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14 Hours, 2 Flights, 1 Monster Coaster

By Carol Sottili
Special to The Washington Post
Wednesday, July 26, 2000; Page C02

The new Millennium Force roller coaster, the tallest and fastest in the world, recently opened at Cedar Point amusement park in Sandusky, Ohio. My goal: Fly from Washington to Cleveland, drive the hour to Cedar Point, ride the thing and fly back to Washington in one day. I can do this.

7:30 a.m., Wednesday, June 28. Arrive BWI. Board Southwest flight ($133 round trip!).

9:20 a.m. Arrive Cleveland after a one-hour flight. Car rental goes smoothly and I'm soon tooling west on Sen. John Glenn Highway, thinking that if the senator could take a ride in a space shuttle at age 77, I can certainly, at age 45, survive a 310-foot-high roller coaster that will send me hurtling around a track at 92 mph. I switch the car radio from oldies to alternative rock and crank it up. Did I mention that the Millennium Force is the tallest and fastest roller coaster in the world?

10:30 a.m. I wish all these billboards weren't of hospitals and blue-eyed Jesuses telling me, "I am the way." Not that I believe in foreshadowing.

10:45 a.m. I can see it from the highway--the Force. Just its tip, crowned with a flashing airplane warning light, poking between the Best Budget Inn sign and the Erie County water tower. I must be getting real close.

Another seven miles pass before I get to the park. This sucker is huge.

11 a.m. I'm in the park. I'm trying not to look at it, but my eyes keep sneaking back, like when you pass a bad car crash and can't bear to look, but do. Huge cumulonimbus clouds are building in the south. Maybe the park will have to shut the coaster down because of thunderstorms. Then I wouldn't be able to ride it, and it wouldn't be my fault. That would be awful. Just awful.

11:20 a.m. I get to the coaster just in time to hear a perky park employee explain that the coaster is "down" for at least an hour due to mechanical difficulties. This is like telling your boss you were late to work because your dog got hit by a car, and then your dog does get hit by a car.

11:45 a.m. I get a "ticket to ride" for the coaster. To manage the incredible lines, park management has come up with a system. From 9 to 11 a.m., riders are first-come, first-served. To ride between 11 a.m. and 4 p.m., you need a boarding pass. The passes are all handed out by early afternoon. From 4 p.m. on, it's first-come, first-served again, and if you're in line by closing time, you will ride, regardless of how late they have to keep it going.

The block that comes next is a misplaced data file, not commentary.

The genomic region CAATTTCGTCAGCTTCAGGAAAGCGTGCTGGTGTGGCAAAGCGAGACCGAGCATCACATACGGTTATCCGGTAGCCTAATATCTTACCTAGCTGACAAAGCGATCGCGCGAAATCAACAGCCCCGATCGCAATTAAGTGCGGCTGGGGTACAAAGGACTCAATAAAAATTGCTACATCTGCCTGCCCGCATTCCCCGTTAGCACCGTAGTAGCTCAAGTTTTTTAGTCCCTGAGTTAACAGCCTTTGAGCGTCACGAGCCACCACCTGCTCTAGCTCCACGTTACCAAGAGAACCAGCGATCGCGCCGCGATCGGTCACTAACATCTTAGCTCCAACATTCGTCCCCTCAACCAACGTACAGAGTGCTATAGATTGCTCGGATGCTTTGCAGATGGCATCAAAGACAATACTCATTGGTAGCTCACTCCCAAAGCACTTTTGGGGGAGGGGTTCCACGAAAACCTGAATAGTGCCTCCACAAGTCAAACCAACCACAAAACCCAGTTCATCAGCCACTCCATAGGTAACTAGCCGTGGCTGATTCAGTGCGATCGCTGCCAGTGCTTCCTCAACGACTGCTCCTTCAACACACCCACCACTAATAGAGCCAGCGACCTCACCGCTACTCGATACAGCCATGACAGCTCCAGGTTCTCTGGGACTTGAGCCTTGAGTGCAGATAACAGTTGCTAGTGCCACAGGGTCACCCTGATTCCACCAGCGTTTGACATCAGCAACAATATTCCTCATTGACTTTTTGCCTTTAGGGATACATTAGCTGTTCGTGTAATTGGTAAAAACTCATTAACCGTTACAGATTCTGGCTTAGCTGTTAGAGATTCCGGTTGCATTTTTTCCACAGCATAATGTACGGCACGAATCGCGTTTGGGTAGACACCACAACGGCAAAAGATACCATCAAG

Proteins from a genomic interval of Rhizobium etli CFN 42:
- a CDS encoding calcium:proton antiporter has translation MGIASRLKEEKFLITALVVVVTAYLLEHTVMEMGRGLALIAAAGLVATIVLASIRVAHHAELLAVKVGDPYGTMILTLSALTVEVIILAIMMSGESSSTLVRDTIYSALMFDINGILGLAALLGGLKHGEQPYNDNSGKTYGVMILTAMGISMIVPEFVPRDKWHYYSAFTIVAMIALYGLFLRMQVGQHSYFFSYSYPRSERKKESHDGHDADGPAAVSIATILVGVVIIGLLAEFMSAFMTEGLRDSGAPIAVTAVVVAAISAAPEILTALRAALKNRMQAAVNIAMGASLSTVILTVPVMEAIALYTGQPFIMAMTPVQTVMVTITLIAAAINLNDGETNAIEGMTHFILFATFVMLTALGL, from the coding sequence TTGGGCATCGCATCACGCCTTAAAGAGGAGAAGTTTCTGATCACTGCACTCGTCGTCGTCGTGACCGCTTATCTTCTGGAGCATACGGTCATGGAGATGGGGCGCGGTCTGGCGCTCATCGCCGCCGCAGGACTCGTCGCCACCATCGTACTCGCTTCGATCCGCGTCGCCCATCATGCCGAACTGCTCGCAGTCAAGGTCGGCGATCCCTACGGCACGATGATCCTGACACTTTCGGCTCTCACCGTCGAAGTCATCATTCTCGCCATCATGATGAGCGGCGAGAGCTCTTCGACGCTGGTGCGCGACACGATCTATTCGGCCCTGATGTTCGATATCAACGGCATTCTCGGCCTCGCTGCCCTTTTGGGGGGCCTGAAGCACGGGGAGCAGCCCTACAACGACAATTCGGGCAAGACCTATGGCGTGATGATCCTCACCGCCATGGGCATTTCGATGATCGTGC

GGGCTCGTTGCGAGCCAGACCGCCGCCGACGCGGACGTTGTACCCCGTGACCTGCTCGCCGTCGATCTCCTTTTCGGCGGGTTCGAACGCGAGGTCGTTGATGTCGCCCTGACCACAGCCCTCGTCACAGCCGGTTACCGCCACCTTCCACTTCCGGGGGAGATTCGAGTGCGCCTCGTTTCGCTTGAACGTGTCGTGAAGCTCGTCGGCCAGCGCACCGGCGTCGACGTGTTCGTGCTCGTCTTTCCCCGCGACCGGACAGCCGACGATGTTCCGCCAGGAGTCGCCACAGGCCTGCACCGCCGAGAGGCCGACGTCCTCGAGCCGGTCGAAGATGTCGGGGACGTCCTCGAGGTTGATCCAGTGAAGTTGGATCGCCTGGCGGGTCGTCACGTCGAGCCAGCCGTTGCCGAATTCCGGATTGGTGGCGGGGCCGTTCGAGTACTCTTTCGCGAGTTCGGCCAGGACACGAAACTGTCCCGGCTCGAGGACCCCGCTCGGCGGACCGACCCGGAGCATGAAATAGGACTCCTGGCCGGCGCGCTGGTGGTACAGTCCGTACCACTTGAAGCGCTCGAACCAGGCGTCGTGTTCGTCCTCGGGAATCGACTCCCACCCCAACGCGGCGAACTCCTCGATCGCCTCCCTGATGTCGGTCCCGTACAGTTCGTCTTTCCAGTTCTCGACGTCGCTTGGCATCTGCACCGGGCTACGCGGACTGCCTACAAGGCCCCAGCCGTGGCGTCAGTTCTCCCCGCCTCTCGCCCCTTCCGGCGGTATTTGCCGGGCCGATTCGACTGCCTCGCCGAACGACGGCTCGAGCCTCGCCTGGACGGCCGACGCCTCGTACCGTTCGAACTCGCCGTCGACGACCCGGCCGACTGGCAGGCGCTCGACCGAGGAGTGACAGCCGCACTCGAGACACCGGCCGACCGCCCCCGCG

My pass says I can ride from 4 to 5 (when I was there, passes were required until 8). I'm nervous, because my flight home is at 7.

12:40 p.m. I decide to warm up by taking a ride or two on a few of Cedar Point's 13 other roller coasters, more than any other park on the planet. I'm a wooden roller coaster person, so I ride Gemini first, a 22-year-old racing coaster that goes 60 mph and drops 125 feet. My stomach feels as if it's being lifted from my body.

Next up: the much larger and newer Mean Streak, also a woodie. Waiting in line, I chat with Terry and Ann Woginrich of Palmerton, Pa., traveling with their adult daughters, Tanya and Tina. The family has gone on coaster quests to amusement parks throughout the eastern United States since the girls were in elementary school. Have they ridden Millennium Force? Yes, twice, and they plan on riding it three more times today.

Asked how the Force compares with other coasters, Ann says solemnly, "There is no comparison."

"I'd like to be able to see your face when you come off that ride," Terry says.


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